“Eight of the ten are the same as Ocean City,” Kirstein reported, explaining the resorts maintain an open container violation as a criminal misdemeanor as Ocean City does. He also reported that three of those resorts maintain an open container violation as a criminal misdemeanor but with the maximum penalty set as a fine.
Atlantic City, as one can imagine, was one of the resorts that did not uphold a strict policy on open containers. Panama Beach, another resort mentioned, allows for open containers, with the exception of glass bottles, on the beach but not on the streets.
After hearing Kirstein’s findings, several opinions were heard, with support for the change being heard from the mayor and council members.
Councilman Jay Hancock put his full support behind the change to municipal infraction.
“I think we’d be better served without it,” he said in favor of doing away with the arrestable aspect of the offense.
Hancock added that it would prevent officers from having “to come back to court in mid-January for an open container case that’s been postponed three times in hopes of that officer not showing.”
Hancock explained that by having open container violations set as a municipal infraction it could prevent officers from being pulled off of the streets and would also help to cut back on the amount of time officers spend in court.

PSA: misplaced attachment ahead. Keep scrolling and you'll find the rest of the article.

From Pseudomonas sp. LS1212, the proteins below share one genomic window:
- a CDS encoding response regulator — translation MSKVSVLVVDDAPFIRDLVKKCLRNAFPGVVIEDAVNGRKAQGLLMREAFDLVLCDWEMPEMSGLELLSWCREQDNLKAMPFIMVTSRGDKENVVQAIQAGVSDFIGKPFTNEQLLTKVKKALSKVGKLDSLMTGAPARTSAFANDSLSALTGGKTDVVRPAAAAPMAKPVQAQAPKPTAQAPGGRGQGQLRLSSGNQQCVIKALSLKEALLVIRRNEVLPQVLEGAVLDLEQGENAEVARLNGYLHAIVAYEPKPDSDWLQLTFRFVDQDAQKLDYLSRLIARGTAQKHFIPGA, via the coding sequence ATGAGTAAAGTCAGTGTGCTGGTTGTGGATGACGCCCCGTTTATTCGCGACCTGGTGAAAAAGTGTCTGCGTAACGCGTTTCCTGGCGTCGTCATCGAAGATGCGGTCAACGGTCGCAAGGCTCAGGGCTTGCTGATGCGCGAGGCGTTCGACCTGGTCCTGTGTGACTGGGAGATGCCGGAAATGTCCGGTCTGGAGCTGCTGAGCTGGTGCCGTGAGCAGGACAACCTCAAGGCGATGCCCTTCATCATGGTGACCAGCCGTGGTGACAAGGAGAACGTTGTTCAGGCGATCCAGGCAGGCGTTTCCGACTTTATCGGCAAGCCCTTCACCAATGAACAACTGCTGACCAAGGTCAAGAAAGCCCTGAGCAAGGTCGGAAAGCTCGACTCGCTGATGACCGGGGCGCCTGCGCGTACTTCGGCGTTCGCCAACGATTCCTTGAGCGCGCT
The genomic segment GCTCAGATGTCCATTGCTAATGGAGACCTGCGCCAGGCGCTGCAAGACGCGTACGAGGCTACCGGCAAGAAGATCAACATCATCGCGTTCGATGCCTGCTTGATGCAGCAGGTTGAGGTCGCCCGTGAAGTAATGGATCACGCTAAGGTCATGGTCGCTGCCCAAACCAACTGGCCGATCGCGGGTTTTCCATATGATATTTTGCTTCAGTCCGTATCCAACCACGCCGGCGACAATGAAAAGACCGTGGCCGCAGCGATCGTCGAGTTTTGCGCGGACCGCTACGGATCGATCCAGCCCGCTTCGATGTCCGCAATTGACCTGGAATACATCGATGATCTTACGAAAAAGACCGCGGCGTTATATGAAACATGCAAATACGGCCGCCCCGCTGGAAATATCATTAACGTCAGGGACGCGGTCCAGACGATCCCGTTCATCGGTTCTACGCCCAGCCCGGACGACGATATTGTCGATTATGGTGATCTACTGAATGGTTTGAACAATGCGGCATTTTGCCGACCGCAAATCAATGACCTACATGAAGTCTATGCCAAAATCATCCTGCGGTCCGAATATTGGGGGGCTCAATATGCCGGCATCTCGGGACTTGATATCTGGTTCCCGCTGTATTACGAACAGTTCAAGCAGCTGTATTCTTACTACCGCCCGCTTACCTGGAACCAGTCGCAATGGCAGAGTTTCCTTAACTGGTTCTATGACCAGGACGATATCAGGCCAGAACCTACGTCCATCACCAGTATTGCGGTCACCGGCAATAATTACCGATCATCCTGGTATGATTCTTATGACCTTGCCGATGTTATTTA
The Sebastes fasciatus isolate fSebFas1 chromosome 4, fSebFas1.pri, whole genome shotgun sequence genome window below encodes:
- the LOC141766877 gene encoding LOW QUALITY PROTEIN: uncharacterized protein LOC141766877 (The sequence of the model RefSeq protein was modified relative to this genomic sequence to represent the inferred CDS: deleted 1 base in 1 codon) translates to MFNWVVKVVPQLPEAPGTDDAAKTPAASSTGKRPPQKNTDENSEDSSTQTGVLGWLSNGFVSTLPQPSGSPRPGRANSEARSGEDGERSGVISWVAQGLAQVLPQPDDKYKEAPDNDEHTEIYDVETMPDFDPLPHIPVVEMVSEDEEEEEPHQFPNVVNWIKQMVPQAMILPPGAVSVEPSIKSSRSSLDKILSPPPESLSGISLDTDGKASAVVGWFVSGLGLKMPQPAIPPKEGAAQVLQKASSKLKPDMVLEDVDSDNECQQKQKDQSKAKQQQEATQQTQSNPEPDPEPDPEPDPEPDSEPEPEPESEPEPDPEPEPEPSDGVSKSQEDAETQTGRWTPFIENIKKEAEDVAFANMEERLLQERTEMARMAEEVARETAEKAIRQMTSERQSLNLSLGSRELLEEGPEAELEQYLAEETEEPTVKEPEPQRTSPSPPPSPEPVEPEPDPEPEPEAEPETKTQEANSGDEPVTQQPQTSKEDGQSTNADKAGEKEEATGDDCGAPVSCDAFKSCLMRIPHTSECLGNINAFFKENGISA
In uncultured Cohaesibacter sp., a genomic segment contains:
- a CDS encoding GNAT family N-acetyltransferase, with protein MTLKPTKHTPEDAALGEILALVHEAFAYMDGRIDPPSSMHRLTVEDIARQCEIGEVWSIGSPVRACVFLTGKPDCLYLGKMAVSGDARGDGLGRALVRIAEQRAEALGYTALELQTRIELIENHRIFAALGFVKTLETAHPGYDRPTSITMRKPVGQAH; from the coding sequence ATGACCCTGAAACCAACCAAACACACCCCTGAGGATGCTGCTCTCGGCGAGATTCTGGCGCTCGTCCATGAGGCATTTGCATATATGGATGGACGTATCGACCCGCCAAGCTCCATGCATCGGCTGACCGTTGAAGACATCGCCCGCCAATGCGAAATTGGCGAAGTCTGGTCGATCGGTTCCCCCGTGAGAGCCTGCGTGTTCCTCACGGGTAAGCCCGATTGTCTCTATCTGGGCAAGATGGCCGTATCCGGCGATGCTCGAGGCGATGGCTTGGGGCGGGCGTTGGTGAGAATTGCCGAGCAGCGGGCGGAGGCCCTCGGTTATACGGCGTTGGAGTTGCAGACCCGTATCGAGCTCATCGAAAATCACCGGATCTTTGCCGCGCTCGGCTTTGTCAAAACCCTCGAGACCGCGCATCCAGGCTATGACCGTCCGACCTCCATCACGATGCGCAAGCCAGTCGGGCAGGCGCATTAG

“It’ll probably make for less confrontation on the Boardwalk,” he added.
Council President Joe Mitrecic said, “I’m in favor of this. I don’t think it should include minors but other than that I support doing something to change the law.”
Mitrecic added that although arresting people for open container has been taking bad people off the streets earlier; it has also been taking good people off the streets as well.
Mayor Rick Meehan also showed support.
“I realize the Police Department has an extremely difficult job and I’m not looking to make it more difficult… I really do believe there’s many cases where a citation could be issued in lieu of arrests being made,” he said.
The issue of people actually paying the municipal infraction fine arose, with questions of how to enforce payment. City Solicitor Guy Ayres explained that it could result in a civil judgment, similar to when someone sues someone else for doing a bad or incomplete job. The option to turn the matter over to a collections agency is also a possibility.
“If we have a system which has a reasonable and significant fine, many of the people will pay the fine,” Hancock said. “It will reduce court time and costs and will keep more officers on the street.”
DiPino suggested the city examine just how much court cost and time is being spent on open container violations before any decisions.
The commission was also interested in looking at specific numbers on open container violations this year and in past summers as well as looking at the number of arrests made for minors and people over the age of 21.
With no exact numbers available at that time, Meehan suggested that the issue be postponed until all valid information and data was available. The commission agreed to continue the discussion but move forward with it at another time.